PROVO, Utah & SEATTLE--(BUSINESS WIRE)--New research from Qualtrics (Nasdaq:XM) shows that despite having higher levels of education than previous generations, only 36% of young people feel very or extremely prepared by their education for the job market. While three-quarters (74%) of young people said they feel prepared to perform well in a job, only 60% feel prepared to look for a job and only 58% feel prepared to compete against other candidates.
Qualtrics surveyed around 5,000 young people between the ages of 19 and 24, living across six different Organisation for Economic Co-operation and Development (OECD) countries: Australia, Canada, Japan, France, the United Kingdom and the United States, in the fall of 2022. The research was conducted in support of the OECD Forum Engagement Group on the Future of Work. Facing challenging economic conditions, one-third (33%) of working respondents report being underemployed, meaning they are working part-time when they prefer to work full-time or are in a temporary position when they prefer a permanent position. Underemployment is the highest in Canada (39%) and the lowest in Japan (20%).
As the job market fluctuates and the skills in demand for today’s workforce continue to change, education institutions play an important role in providing knowledge and training to help students search for a job, prepare to compete against other candidates and succeed in a position. However, current bachelor’s-level students and graduates felt less prepared to enter the workforce than their peers with less-than-bachelor’s level college education or those with a graduate education.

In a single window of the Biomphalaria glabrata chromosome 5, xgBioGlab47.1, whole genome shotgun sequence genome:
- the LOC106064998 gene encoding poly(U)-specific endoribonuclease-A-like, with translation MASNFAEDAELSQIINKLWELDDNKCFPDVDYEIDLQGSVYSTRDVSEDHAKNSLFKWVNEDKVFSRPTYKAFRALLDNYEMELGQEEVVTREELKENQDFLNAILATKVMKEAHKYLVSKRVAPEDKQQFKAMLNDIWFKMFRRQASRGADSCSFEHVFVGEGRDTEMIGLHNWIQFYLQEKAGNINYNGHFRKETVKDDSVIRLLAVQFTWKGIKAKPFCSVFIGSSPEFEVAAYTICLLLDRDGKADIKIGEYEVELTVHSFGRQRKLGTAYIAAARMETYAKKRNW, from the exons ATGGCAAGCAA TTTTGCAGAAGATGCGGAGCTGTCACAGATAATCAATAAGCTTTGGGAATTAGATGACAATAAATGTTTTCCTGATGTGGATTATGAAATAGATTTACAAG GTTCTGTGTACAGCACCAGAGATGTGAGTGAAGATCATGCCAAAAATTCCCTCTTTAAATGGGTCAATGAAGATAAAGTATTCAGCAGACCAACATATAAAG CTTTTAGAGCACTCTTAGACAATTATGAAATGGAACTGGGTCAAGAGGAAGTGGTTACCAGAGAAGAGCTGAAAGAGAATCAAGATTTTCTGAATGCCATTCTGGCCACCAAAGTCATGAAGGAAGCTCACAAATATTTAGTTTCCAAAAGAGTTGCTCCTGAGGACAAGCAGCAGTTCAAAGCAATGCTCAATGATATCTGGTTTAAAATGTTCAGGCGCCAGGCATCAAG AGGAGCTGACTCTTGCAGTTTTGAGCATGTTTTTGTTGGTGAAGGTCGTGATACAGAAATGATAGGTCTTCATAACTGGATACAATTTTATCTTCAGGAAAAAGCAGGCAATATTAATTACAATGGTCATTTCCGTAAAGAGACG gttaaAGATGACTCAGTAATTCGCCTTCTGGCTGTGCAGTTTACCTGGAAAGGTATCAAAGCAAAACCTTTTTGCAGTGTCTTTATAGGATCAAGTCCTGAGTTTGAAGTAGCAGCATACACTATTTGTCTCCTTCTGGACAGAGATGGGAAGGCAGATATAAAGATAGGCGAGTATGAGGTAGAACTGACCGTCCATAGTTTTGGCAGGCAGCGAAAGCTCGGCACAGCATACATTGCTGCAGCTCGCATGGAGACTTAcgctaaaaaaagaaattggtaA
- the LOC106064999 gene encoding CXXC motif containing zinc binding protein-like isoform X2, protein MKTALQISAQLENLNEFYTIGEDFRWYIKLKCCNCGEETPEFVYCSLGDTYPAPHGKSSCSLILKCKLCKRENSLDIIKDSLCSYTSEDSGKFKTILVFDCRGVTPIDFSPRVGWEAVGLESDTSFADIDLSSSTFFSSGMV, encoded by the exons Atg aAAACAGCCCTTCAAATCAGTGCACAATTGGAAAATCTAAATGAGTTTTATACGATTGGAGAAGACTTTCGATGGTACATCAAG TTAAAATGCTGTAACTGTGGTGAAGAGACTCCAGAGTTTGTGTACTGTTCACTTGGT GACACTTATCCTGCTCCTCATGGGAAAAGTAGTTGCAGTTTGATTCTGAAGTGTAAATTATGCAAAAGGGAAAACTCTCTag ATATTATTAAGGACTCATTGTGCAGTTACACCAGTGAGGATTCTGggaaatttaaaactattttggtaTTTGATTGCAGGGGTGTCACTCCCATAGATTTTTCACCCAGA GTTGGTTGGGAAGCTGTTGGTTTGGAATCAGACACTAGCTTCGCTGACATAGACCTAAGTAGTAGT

Participation in work-based training, such as apprenticeships, was the top driver of perceived job preparedness. But apprenticeships were the least-common programs respondents report being offered by their educational institutions, which included networking, hands-on learning, technical skills education and internships. Young people whose education programs offered an apprenticeship were almost 20 percentage points (53% vs 34%) more likely to feel very or extremely prepared for the workforce than those who did not.
Whereas most respondents (58%) said schools are responsible for giving advice on how and where to look for a job, the majority (58%) said providing resources for education and training opportunities was the government’s responsibility.
“Taking the time to listen to students’ experiences entering the workforce and understanding the specific challenges they face can help government and education institutions create the right interventions that will help ensure this generation of young people does not get left behind,” said Qualtrics Head of Industry Advisory Dr. Sydney Heimbrock. “If we understand the real drivers of job preparedness, we can put resources toward education, apprenticeship and training programs that have the most impact.”
“Education should help young people accomplish their personal and professional goals,” said OECD Director for Education and Skills Andreas Schleicher. “If that’s not happening, we need to take a careful look at the transition from school to work to ensure students are prepared to excel and meet life’s challenges, not just in the classroom, but in the world of employment as well.”
Qualtrics, the leader and creator of the experience management category, is a cloud-native software provider that helps organizations quickly identify and resolve points of friction across all digital and human touchpoints in their business – so they can retain their best customers and employees, protect their revenue, and drive profitability. More than 18,750 organizations around the world use Qualtrics’s advanced AI to listen, understand, and take action. Qualtrics uses its vast universe of experience data to form the largest database of human sentiment in the world. Qualtrics is co-headquartered in Provo, Utah and Seattle, and operates out of 28 offices globally. To learn more, please visit qualtrics.com.